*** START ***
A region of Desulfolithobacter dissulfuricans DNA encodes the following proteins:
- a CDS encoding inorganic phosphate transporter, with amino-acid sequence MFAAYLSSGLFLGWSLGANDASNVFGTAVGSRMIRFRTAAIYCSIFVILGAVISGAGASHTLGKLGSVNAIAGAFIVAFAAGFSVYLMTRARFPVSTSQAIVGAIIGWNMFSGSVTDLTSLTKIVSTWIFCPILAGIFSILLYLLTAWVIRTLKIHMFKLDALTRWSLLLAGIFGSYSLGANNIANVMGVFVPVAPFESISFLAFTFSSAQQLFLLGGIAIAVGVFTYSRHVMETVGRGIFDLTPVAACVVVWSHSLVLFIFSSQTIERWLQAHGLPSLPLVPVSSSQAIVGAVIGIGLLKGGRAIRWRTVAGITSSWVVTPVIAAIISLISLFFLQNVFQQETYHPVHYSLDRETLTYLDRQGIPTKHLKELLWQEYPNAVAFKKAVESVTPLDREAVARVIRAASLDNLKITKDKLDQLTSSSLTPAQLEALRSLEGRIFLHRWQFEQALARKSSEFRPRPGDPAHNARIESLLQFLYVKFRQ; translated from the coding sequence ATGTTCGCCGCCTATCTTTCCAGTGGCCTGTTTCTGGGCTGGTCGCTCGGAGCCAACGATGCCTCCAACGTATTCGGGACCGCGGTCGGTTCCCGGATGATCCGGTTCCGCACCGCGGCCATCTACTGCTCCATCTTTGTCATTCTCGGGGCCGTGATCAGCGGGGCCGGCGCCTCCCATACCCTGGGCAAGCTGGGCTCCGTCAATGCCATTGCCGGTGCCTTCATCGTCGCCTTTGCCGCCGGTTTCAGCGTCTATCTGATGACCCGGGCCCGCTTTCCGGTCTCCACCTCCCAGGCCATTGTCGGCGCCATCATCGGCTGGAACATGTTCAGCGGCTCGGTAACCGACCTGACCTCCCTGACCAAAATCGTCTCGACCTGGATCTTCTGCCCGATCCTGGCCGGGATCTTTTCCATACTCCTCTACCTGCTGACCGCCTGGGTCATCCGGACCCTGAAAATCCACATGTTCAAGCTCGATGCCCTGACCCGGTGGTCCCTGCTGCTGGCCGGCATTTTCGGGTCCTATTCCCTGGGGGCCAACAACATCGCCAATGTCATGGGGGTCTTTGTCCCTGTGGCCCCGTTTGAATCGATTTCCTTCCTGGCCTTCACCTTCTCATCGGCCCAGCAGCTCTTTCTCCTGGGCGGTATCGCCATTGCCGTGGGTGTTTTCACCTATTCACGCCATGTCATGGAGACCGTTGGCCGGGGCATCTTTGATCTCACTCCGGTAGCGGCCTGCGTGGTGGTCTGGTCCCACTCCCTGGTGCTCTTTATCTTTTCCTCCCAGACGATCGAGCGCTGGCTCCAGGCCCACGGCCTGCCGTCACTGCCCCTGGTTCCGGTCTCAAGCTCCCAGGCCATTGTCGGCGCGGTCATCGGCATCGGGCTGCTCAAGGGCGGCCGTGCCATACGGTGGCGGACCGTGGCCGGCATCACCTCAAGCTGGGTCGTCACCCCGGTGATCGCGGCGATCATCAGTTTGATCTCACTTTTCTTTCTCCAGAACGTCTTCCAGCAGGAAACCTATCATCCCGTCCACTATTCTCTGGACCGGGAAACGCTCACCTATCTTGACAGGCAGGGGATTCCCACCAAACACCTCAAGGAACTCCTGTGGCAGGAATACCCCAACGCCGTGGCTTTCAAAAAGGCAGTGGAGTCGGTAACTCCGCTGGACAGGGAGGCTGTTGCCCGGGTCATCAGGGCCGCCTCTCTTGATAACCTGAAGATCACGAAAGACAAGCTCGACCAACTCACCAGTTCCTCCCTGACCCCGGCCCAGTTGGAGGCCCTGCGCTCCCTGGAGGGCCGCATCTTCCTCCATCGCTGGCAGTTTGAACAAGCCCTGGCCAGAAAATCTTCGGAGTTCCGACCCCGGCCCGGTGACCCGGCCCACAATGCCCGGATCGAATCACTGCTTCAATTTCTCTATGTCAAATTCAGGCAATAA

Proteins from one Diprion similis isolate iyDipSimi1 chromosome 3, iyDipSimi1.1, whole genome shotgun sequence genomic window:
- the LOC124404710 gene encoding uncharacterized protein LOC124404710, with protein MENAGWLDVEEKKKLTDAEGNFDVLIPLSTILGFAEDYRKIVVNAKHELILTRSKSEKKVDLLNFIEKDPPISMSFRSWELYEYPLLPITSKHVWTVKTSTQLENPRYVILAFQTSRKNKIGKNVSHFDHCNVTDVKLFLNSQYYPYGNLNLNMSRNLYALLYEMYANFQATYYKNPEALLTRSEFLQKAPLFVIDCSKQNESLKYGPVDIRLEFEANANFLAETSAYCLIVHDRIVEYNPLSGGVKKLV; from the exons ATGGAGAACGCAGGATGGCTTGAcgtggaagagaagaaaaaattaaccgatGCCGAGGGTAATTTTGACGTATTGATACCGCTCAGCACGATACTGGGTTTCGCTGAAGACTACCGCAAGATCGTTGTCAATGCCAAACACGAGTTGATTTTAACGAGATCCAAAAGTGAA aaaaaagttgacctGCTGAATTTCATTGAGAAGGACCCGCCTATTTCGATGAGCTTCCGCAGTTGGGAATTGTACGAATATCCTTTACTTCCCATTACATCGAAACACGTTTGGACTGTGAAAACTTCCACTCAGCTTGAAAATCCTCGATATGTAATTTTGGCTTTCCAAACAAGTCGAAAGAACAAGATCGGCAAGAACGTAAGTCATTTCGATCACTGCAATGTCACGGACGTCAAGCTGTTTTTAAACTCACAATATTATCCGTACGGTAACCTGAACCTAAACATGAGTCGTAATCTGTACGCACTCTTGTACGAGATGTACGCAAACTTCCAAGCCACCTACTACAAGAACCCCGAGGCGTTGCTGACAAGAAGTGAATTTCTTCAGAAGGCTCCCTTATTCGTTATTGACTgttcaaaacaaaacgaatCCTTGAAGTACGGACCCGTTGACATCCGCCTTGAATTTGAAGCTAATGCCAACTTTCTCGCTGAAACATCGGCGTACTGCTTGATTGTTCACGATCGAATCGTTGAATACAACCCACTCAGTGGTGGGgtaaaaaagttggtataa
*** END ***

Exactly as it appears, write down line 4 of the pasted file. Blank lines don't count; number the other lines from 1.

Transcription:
- the LOC124404710 gene encoding uncharacterized protein LOC124404710, with protein MENAGWLDVEEKKKLTDAEGNFDVLIPLSTILGFAEDYRKIVVNAKHELILTRSKSEKKVDLLNFIEKDPPISMSFRSWELYEYPLLPITSKHVWTVKTSTQLENPRYVILAFQTSRKNKIGKNVSHFDHCNVTDVKLFLNSQYYPYGNLNLNMSRNLYALLYEMYANFQATYYKNPEALLTRSEFLQKAPLFVIDCSKQNESLKYGPVDIRLEFEANANFLAETSAYCLIVHDRIVEYNPLSGGVKKLV; from the exons ATGGAGAACGCAGGATGGCTTGAcgtggaagagaagaaaaaattaaccgatGCCGAGGGTAATTTTGACGTATTGATACCGCTCAGCACGATACTGGGTTTCGCTGAAGACTACCGCAAGATCGTTGTCAATGCCAAACACGAGTTGATTTTAACGAGATCCAAAAGTGAA aaaaaagttgacctGCTGAATTTCATTGAGAAGGACCCGCCTATTTCGATGAGCTTCCGCAGTTGGGAATTGTACGAATATCCTTTACTTCCCATTACATCGAAACACGTTTGGACTGTGAAAACTTCCACTCAGCTTGAAAATCCTCGATATGTAATTTTGGCTTTCCAAACAAGTCGAAAGAACAAGATCGGCAAGAACGTAAGTCATTTCGATCACTGCAATGTCACGGACGTCAAGCTGTTTTTAAACTCACAATATTATCCGTACGGTAACCTGAACCTAAACATGAGTCGTAATCTGTACGCACTCTTGTACGAGATGTACGCAAACTTCCAAGCCACCTACTACAAGAACCCCGAGGCGTTGCTGACAAGAAGTGAATTTCTTCAGAAGGCTCCCTTATTCGTTATTGACTgttcaaaacaaaacgaatCCTTGAAGTACGGACCCGTTGACATCCGCCTTGAATTTGAAGCTAATGCCAACTTTCTCGCTGAAACATCGGCGTACTGCTTGATTGTTCACGATCGAATCGTTGAATACAACCCACTCAGTGGTGGGgtaaaaaagttggtataa